Domestic report on the Steiner school movement in Austria

By Rosmarie Bluder, Niko Ginter, April 2015

During the last years there have been a number of changes and new developments and initiatives in Austria. While one school has closed down due to few pupils, new schools and initiatives started.

The existing schools are expanding as well and there is a growing demand for Waldorf schools in Austria at the present time. There are 16 schools (including three curative schools) taking care of 2641 students. The biggest school has 310 students, the smallest 16 (classes 1 – 4 in combined classes). Four schools offer “Matura” (the final state exam) in class 13; the others have cooperation with public schools after class 12.

The Waldorf kindergartens are also growing in Austria. There are about 35 Waldorf kindergartens and some new initiatives.

The “Waldorfbund Österreich”

The “Waldorfbund Österreich” is the national association of the Austrian Waldorf schools, Waldorf curative schools and Waldorf kindergartens. It is organised in “Arbeitskreise” (workgroups in pedagogy, economy, quality, parents, kindergarten, “Hort” [after school care], PR and international work), those meet four times a year. Every school sends delegates to each AK and each AK can take decisions either alone or together with all AK’s in the plenum. The board of the Bund normally consists of the chairs of each workgroup; the workgroups nominate their chair by themselves. Members of the board also negotiate with the government (mostly in cooperation with EFFE-Austria) about funding or recognition.

Teacher Training

Austria has three different teacher training centres: The “Zentrum für Kultur und Pädagogik” in Vienna offers an academic degree (Master of Arts in Waldorf pedagogy) in connection with the University of Krems and the German “Alanus Hochschule”. “Waldorf Wien” and “Waldorf Salzburg” are the other non academic teacher training centres. All three offer full teacher training programs as well as modular trainings.

Financial situation and state funding

The state funding of the Free Schools in Austria is a difficult matter. In 2010 after years of lobby work, the Free Schools managed to get 1000€ per student per year. Meanwhile the funding has dropped to 814€ per student annually. This has to do with a rise of pupils in the Free Schools, the development of more new Free Schools in Austria and, since 2014, also a decrease of state funding. At the same time the government invests a lot in whole day schooling and each school (since 2014 also the private schools) can by law apply for funding. The financial situation of most schools is a matter of consistent concern. Parents pay an average of about 250 to 300 Euro per student per month. Still the average income of a Waldorf teacher is far below the average of a state colleague.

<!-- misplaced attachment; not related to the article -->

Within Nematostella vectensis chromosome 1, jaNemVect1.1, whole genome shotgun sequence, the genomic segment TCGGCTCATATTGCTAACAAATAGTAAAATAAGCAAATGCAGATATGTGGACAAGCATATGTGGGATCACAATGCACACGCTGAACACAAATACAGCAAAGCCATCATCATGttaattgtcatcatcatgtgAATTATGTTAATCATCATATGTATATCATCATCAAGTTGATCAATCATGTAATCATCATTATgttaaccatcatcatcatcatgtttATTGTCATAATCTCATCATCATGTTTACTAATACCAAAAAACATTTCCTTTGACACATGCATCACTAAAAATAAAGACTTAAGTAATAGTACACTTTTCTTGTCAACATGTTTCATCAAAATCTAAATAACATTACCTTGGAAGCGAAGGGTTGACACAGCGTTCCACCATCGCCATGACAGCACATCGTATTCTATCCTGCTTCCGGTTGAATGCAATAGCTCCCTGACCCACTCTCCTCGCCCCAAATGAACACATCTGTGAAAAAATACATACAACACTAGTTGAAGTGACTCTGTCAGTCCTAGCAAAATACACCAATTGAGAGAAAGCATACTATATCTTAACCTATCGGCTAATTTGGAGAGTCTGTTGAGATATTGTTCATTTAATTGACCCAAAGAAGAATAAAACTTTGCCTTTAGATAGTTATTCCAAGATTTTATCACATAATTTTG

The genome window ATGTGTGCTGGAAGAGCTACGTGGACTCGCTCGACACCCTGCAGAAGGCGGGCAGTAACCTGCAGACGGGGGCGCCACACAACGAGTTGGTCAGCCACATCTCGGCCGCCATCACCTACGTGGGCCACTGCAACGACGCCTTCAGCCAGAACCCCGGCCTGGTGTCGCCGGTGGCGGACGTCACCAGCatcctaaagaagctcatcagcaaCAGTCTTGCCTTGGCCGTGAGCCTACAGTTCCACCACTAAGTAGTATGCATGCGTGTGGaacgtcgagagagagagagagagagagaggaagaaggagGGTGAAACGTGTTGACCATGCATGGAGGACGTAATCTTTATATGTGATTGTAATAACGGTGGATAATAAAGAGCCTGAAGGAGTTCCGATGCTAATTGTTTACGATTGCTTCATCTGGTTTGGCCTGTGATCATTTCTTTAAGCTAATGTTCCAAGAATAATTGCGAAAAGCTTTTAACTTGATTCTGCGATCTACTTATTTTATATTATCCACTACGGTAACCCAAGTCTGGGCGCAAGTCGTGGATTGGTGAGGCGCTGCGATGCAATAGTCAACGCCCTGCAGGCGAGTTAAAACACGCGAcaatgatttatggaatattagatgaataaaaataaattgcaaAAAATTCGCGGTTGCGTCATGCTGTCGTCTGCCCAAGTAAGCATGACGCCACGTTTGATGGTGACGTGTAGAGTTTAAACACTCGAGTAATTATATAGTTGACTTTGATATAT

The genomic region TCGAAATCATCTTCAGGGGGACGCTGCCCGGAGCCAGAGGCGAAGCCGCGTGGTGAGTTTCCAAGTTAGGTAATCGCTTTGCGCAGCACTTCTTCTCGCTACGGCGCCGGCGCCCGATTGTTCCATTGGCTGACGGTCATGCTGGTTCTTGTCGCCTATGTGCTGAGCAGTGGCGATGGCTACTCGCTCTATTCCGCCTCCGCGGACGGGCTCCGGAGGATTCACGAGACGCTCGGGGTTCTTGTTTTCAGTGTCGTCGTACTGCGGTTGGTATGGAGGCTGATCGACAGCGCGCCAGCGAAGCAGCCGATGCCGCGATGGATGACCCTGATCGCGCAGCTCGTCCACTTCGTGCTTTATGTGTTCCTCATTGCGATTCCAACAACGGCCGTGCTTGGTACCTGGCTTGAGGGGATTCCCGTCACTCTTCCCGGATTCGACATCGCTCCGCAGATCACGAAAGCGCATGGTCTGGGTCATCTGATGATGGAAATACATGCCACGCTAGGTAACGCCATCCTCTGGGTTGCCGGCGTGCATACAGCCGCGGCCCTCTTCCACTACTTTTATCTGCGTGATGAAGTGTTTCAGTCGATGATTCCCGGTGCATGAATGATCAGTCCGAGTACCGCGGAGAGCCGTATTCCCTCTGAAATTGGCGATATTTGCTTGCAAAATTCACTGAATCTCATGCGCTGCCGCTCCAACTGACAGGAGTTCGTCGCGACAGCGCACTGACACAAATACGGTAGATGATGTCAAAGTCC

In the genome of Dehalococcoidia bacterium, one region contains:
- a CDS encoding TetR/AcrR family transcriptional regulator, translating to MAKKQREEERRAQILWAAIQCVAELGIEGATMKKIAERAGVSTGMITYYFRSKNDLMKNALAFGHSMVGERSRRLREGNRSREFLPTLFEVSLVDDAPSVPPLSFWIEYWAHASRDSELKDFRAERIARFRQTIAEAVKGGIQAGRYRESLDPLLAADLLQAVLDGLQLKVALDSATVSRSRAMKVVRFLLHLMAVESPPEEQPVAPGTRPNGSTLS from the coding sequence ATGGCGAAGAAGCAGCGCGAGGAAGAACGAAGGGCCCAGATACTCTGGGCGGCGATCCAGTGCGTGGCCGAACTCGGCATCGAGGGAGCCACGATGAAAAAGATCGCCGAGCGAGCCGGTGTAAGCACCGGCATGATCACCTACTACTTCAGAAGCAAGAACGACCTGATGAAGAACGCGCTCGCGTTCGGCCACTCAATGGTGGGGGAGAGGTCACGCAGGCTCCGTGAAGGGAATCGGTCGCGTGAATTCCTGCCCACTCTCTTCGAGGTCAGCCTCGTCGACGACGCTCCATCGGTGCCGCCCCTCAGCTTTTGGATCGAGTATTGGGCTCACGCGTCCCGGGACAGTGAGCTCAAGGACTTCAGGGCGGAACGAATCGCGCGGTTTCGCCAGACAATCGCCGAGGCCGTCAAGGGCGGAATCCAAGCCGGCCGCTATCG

The state and the Waldorf schools

The Waldorf schools in Austria are recognised with public authorization as private schools with their own statutes and are allowed to teach nothing else than their own curriculum. The newest competence based curriculum of the Waldorf schools was authorized by the minister of education in 2010. The Waldorf schools have no inspections by the school authorities and there are no state exams up to class 12. Only in class 13 the students sit the final state exam (Matura), if they want to.

In August 2014 the Waldorf schools received a letter from the ministry of education with the following content: “Teachers in Free schools can either teach with a state teacher diploma, any other teacher diploma or any other suitable qualification. All three qualifications have equal statues.” Furthermore the government of education informed all Free schools: “There is a change from now on compared to the past. All these schools are allowed to employ teachers and head teachers without a teacher diploma, as long as they can prove any other suitable qualification.” This is a major step forward and a success after years and years of lobby work.

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